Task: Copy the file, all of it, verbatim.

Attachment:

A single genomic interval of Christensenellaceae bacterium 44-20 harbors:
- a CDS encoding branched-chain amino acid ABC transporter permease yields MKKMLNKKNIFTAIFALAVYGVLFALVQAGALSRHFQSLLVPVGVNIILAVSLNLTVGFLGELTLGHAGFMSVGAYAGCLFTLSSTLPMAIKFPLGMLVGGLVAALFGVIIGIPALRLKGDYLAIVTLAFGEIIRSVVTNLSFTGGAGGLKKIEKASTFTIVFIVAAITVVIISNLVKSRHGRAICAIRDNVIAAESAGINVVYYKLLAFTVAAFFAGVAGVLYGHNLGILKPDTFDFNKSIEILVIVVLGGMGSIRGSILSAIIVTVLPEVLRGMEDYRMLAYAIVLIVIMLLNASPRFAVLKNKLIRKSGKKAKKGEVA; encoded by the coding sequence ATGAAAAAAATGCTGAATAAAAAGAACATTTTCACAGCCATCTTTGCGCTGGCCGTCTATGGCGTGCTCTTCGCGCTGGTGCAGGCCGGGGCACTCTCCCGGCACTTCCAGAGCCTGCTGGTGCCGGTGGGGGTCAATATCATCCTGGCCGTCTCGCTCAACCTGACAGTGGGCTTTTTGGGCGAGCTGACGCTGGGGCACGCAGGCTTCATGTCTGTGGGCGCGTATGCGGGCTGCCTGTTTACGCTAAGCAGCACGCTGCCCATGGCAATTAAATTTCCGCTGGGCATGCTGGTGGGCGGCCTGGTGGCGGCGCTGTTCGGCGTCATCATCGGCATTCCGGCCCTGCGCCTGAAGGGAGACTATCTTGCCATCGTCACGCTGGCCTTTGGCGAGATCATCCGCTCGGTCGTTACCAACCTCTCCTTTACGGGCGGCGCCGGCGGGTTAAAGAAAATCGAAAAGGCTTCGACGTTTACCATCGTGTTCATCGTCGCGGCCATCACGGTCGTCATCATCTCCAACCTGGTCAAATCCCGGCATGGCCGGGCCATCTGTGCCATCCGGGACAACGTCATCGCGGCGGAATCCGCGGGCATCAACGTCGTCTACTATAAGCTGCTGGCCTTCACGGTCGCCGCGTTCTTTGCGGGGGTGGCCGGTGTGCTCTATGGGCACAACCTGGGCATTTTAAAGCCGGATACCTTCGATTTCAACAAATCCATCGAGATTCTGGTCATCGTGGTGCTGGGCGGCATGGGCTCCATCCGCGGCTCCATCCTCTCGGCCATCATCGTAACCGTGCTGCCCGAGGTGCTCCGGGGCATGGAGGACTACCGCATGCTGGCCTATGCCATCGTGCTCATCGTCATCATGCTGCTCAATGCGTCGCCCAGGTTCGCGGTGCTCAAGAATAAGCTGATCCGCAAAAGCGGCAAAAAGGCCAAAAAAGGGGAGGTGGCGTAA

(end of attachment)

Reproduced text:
A single genomic interval of Christensenellaceae bacterium 44-20 harbors:
- a CDS encoding branched-chain amino acid ABC transporter permease yields MKKMLNKKNIFTAIFALAVYGVLFALVQAGALSRHFQSLLVPVGVNIILAVSLNLTVGFLGELTLGHAGFMSVGAYAGCLFTLSSTLPMAIKFPLGMLVGGLVAALFGVIIGIPALRLKGDYLAIVTLAFGEIIRSVVTNLSFTGGAGGLKKIEKASTFTIVFIVAAITVVIISNLVKSRHGRAICAIRDNVIAAESAGINVVYYKLLAFTVAAFFAGVAGVLYGHNLGILKPDTFDFNKSIEILVIVVLGGMGSIRGSILSAIIVTVLPEVLRGMEDYRMLAYAIVLIVIMLLNASPRFAVLKNKLIRKSGKKAKKGEVA; encoded by the coding sequence ATGAAAAAAATGCTGAATAAAAAGAACATTTTCACAGCCATCTTTGCGCTGGCCGTCTATGGCGTGCTCTTCGCGCTGGTGCAGGCCGGGGCACTCTCCCGGCACTTCCAGAGCCTGCTGGTGCCGGTGGGGGTCAATATCATCCTGGCCGTCTCGCTCAACCTGACAGTGGGCTTTTTGGGCGAGCTGACGCTGGGGCACGCAGGCTTCATGTCTGTGGGCGCGTATGCGGGCTGCCTGTTTACGCTAAGCAGCACGCTGCCCATGGCAATTAAATTTCCGCTGGGCATGCTGGTGGGCGGCCTGGTGGCGGCGCTGTTCGGCGTCATCATCGGCATTCCGGCCCTGCGCCTGAAGGGAGACTATCTTGCCATCGTCACGCTGGCCTTTGGCGAGATCATCCGCTCGGTCGTTACCAACCTCTCCTTTACGGGCGGCGCCGGCGGGTTAAAGAAAATCGAAAAGGCTTCGACGTTTACCATCGTGTTCATCGTCGCGGCCATCACGGTCGTCATCATCTCCAACCTGGTCAAATCCCGGCATGGCCGGGCCATCTGTGCCATCCGGGACAACGTCATCGCGGCGGAATCCGCGGGCATCAACGTCGTCTACTATAAGCTGCTGGCCTTCACGGTCGCCGCGTTCTTTGCGGGGGTGGCCGGTGTGCTCTATGGGCACAACCTGGGCATTTTAAAGCCGGATACCTTCGATTTCAACAAATCCATCGAGATTCTGGTCATCGTGGTGCTGGGCGGCATGGGCTCCATCCGCGGCTCCATCCTCTCGGCCATCATCGTAACCGTGCTGCCCGAGGTGCTCCGGGGCATGGAGGACTACCGCATGCTGGCCTATGCCATCGTGCTCATCGTCATCATGCTGCTCAATGCGTCGCCCAGGTTCGCGGTGCTCAAGAATAAGCTGATCCGCAAAAGCGGCAAAAAGGCCAAAAAAGGGGAGGTGGCGTAA